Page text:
Almost all the athletes, whether title holders or young future stars, come from impoverished backgrounds. Even with overseas race winnings they maintain strong ties to their family and community and never seem to lose a sense of their roots. The people live simply—without running water, TV or radio, but they all have enough to eat. The children walk or run to school, often barefoot in tattered school clothes.
Legendary runner Kip Keino proudly took the group on a tour through the beautiful gardens on the grounds of his training camp. He showed us where he grew pineapples, bananas and herbs, but he barely mentioned the home and school for 100 orphans that he built across the field. Brother Colm O’ Connell, a longtime coach who’d produced many champions at St. Patrick’s High School in Iten, proudly showed us his schoolyard full of trees—each one planted in honor of a graduate who went on to running fame. There was almost no room left to plant new seedlings. He shared with us the main lunch course of the student athletes, which is called githeri—a simple cooked mixture of corn and beans—as well as the other basic ingredients of their daily diet: tea, toast, meat and the aforementioned ugali. I wondered if perhaps these were the keys to the Kenyan success.
Often, celebrated athletes training and living in the Eldoret area joined our runners on casual runs along dirt roads past farms in the hills of the Rift valley. Though limited by my injury, I was able to participate in the enthusiasm of the experience.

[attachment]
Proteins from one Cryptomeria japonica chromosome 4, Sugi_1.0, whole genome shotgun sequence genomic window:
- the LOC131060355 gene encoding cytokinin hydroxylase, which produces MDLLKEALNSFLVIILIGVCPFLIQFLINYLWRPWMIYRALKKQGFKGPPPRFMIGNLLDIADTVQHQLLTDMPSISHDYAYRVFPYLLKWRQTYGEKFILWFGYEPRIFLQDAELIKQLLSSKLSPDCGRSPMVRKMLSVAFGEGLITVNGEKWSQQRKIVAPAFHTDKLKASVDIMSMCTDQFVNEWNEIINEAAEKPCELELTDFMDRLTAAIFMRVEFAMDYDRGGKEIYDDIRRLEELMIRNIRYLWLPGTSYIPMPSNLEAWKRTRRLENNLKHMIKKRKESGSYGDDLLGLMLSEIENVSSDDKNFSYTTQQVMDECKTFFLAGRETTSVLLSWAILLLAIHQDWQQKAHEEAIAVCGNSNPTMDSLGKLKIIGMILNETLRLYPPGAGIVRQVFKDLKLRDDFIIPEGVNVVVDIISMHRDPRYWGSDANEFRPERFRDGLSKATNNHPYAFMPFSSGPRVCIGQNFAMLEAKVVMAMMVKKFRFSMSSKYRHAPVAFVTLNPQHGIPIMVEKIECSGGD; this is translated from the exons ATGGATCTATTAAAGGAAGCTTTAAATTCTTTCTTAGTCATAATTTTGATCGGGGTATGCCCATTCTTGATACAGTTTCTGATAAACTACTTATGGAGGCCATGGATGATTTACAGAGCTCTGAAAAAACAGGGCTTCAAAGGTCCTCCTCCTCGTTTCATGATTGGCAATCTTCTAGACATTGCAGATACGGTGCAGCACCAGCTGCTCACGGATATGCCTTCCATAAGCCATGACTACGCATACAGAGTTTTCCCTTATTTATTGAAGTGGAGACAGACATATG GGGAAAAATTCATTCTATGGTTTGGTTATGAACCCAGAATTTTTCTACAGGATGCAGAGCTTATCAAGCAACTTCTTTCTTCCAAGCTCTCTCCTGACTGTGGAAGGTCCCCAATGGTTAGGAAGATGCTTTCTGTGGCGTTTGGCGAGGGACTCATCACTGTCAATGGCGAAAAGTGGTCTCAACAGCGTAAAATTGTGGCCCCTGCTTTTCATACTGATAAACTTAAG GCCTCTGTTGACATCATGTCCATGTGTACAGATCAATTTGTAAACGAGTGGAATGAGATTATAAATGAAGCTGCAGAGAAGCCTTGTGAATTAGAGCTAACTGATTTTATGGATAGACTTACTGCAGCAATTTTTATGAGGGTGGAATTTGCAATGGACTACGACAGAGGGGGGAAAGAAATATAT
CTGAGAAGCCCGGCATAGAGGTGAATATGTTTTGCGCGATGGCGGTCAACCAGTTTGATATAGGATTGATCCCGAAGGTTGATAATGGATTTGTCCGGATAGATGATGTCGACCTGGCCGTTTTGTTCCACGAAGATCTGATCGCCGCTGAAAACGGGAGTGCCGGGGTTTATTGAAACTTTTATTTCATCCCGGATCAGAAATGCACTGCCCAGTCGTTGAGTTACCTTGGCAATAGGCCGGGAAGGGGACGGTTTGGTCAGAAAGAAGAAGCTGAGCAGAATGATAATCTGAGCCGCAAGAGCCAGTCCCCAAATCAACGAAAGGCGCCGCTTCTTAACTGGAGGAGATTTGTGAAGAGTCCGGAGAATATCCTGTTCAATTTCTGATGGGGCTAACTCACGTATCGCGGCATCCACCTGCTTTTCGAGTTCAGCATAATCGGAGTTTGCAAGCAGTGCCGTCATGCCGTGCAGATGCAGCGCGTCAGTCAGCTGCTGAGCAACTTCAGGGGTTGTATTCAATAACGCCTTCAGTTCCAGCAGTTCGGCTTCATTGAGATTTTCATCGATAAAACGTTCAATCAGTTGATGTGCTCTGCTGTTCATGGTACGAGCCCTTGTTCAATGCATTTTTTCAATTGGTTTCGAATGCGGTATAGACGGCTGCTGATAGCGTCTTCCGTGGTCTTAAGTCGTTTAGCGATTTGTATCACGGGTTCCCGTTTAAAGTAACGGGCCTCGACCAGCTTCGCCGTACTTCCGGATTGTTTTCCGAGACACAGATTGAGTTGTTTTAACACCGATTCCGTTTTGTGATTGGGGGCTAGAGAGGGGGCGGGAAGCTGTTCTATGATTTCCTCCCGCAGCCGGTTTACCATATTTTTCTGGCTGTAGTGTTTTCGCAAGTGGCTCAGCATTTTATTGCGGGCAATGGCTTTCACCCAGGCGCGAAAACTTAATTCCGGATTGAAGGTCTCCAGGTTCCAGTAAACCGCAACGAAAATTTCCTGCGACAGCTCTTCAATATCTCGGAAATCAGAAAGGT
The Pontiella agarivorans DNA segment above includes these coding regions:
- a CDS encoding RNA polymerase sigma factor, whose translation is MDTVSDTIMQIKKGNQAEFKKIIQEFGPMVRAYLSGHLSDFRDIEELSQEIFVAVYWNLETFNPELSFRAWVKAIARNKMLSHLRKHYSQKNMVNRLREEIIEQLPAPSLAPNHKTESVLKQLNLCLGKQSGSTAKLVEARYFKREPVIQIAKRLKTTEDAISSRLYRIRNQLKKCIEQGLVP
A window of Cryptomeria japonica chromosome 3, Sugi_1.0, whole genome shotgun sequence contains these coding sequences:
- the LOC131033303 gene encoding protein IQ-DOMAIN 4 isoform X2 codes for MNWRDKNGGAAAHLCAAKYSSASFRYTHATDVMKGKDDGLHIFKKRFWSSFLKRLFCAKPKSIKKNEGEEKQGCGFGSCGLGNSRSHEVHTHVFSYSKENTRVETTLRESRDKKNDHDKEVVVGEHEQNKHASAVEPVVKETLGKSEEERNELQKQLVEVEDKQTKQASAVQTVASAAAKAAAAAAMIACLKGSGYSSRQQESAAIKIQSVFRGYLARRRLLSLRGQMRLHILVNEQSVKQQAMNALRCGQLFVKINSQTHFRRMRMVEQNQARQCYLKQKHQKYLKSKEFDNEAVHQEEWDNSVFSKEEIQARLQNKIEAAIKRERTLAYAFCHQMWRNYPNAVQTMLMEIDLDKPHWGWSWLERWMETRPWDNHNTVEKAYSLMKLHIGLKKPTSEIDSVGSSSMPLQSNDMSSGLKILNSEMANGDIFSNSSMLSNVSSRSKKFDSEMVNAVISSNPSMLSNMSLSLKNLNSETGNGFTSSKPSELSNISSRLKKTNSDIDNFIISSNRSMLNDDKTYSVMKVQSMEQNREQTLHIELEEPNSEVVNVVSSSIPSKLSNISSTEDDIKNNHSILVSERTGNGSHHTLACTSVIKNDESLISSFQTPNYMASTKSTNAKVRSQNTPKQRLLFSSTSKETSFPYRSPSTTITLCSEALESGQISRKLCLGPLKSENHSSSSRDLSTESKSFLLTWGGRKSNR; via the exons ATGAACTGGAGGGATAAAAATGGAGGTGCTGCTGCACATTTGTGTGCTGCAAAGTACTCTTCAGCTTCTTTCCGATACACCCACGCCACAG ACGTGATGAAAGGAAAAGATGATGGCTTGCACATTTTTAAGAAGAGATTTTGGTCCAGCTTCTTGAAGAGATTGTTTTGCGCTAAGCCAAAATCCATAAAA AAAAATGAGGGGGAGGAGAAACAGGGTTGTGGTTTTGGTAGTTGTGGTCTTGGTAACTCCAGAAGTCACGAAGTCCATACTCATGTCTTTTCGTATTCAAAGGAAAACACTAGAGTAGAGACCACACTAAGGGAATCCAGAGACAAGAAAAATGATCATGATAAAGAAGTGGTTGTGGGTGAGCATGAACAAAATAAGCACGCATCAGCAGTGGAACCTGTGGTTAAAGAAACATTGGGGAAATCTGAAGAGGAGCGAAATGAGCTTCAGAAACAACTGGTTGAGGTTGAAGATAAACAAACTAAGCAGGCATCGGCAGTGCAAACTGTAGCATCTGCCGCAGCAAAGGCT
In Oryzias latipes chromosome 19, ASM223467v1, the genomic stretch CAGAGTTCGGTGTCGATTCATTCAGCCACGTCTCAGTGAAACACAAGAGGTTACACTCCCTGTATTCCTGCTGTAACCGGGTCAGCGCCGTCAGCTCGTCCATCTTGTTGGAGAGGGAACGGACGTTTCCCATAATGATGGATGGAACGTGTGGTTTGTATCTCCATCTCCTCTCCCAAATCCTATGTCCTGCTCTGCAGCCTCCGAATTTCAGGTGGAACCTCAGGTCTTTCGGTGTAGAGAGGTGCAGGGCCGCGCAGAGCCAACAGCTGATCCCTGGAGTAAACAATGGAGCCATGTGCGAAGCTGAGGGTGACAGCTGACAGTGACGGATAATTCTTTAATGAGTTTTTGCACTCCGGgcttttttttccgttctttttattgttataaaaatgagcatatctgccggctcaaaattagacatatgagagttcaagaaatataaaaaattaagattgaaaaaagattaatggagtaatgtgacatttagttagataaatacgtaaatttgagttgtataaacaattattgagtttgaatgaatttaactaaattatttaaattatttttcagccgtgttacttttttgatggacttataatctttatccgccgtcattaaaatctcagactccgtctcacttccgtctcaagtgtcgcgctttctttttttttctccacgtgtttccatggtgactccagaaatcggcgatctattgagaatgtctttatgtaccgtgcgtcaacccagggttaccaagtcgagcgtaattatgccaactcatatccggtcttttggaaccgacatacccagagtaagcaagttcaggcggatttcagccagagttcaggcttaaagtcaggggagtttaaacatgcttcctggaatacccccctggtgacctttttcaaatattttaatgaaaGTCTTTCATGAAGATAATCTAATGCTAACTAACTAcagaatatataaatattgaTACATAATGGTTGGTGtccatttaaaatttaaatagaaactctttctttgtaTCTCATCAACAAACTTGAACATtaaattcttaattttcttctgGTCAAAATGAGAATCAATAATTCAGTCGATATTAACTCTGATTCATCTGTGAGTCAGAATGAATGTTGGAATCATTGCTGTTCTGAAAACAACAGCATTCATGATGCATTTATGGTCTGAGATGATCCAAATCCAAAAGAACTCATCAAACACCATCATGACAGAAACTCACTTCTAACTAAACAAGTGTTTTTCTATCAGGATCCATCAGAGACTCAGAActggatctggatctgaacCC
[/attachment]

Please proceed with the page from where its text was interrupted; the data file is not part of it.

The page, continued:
In the hills of Chirchir I watched with envy as Eliud Kipchoge, Matthew Birir and Richard Limo ran with our group. The Kenyans jogged along as the pack descended and ascended the hills on unpaved, uneven dirt roads with beautiful panoramic vistas of the Rift Valley and its idyllic countryside at every turn of the road. Children appeared at the side of the road and stared with curiosity. It was a sight they likely had never seen before.
Overall, our group was welcomed into five training centers and five private homes. We also received an open invitation to participate in the North Rift Valley Regional XC championships in the fertile highland of Kapenguria. Nine of us signed up for the 4K and 12K races. Our team entered as the Mzungu Wazimu (crazy white people). Crazy indeed, for age, altitude and genes were all against us from the outset.
Hundreds of local villagers and children had walked miles in the scorching heat to watch and cheer on their own young talents, many of whom ran barefoot. They clearly were bewildered and bemused by the site of the Mzungu running in the searing Equatorial heat on the remote muddy dirt field. They pushed forward to get a closer look.
Our team placed last but won the hearts of the crowd. For the Kenyans, participating at Ngong meant a potential entry ticket to the next level of the African and World Championships.
I never discovered if there was really one secret to the success of Kalinjen athletes; it’s probably a combination of things. Though I suspect it’s the fact that running is more than a sport, but is instead woven into the fabric of their lives.
[Submitted by Jessica Tinianow]